Last week I watched the documentary The Best that Never Was. The film is an installment in ESPN’s 30 for 30 franchise, and explores the life and times of legendary football player Marcus Dupree. Dupree is not a household name to most Americans, which is unfortunate. Had fate not intervened, Marcus Dupree would be mentioned today in the same conversation with Jim Brown, Tony Dorsett, Marcus Allen, Barry Sanders, and Emmitt Smith. He was that good. I say it was about the life and times of Marcus Dupree because it was just that. The best sports books and documentaries are not about balls and strikes, or touchdowns and extra points; done well they explain why one should care about sports, and that rarely has to do with the final score.
Marcus Dupree was born in Philadelphia Mississippi in May 1964, less than a month before the disappearance and murder of Civil Rights workers James Chaney, Andrew Goodman, and Michael Schwerner. It was these deaths that led President Johnson to sign the Civil Rights Act the following year. Dupree entered public school a few years later and was a member of the first class in Philadelphia to attend integrated classes from kindergarten through high school.
I found the film touching for a number of reasons. Dupree’s lack of bitterness is one reason. It also covers subjects I have always found interesting. Then there is the fact that Dupree is just a few years older than I am, and my recollections of the events is vivid. We remember what happened during our high schools years with great clarity, even when they happened to someone else. I will leave it to the film to explain how and why it all unravels for Dupree.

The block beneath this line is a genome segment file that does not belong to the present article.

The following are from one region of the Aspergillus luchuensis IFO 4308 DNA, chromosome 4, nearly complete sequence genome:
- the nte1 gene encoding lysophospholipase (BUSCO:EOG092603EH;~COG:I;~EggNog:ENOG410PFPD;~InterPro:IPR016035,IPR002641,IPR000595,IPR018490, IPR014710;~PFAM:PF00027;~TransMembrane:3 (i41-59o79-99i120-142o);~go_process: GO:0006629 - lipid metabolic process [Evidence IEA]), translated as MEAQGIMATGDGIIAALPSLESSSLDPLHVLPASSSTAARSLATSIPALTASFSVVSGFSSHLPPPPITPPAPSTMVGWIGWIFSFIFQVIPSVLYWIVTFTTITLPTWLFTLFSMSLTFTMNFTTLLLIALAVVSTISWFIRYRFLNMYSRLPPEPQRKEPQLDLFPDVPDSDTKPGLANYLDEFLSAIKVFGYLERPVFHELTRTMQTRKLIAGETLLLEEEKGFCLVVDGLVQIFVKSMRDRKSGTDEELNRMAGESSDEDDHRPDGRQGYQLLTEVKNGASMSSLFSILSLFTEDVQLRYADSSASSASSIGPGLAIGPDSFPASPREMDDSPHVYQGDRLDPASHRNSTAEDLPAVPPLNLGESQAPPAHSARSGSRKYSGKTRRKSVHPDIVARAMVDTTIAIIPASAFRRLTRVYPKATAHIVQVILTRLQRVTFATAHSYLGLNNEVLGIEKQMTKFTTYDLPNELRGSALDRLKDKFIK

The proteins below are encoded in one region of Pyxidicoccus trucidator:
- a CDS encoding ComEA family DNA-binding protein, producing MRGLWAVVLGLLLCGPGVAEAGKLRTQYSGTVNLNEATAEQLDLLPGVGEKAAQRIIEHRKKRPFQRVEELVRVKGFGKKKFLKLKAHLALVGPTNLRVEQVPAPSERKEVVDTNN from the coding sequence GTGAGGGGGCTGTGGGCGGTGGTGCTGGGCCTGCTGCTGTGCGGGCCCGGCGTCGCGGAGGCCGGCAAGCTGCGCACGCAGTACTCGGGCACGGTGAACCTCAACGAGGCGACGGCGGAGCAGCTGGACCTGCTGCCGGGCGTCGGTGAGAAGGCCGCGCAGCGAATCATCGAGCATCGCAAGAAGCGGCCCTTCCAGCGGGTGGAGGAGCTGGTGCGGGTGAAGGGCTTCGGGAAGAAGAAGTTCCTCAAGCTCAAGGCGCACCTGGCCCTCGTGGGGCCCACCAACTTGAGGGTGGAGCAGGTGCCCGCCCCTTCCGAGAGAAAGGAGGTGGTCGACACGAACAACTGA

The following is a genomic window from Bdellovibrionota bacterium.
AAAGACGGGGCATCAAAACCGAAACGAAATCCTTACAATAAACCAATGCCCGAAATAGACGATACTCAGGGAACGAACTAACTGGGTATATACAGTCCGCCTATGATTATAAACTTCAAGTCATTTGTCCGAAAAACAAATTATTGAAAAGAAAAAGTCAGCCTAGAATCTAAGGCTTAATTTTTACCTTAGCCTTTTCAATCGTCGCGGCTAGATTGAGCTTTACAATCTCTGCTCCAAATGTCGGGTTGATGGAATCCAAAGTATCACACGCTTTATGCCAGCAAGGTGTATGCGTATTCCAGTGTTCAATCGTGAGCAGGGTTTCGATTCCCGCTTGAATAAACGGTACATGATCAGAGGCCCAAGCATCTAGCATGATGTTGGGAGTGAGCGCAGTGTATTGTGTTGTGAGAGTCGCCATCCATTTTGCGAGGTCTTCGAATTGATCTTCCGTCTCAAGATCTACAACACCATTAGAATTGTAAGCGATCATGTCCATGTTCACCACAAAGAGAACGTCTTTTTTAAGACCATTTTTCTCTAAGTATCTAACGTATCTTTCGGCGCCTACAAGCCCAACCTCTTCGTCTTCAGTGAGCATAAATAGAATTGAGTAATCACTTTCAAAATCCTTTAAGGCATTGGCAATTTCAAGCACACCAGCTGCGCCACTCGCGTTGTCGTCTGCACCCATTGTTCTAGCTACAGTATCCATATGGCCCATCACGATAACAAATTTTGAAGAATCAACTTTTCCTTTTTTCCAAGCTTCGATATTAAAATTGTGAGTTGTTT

Mississippi has always been a place of intrigue and fascination for me. I went there several times on my own when I visited my father each summer at his home in Arkansas. In 2009 I took my soon-to-be bride there to see Graceland, among other things. Elvis, Faulkner, Muddy Waters go hand-in-hand with the Civil Rights Movement, poverty, illiteracy, and other social ills. Like America itself. Yesterday, December 10, was the anniversary of Mississippi statehood. The Magnolia State entered the Union 195 years ago. Of course, less than five decades later it would become the second state to leave the Union. Yesterday the former lieutenant governor spoke at the Old Capitol Museum in Jackson.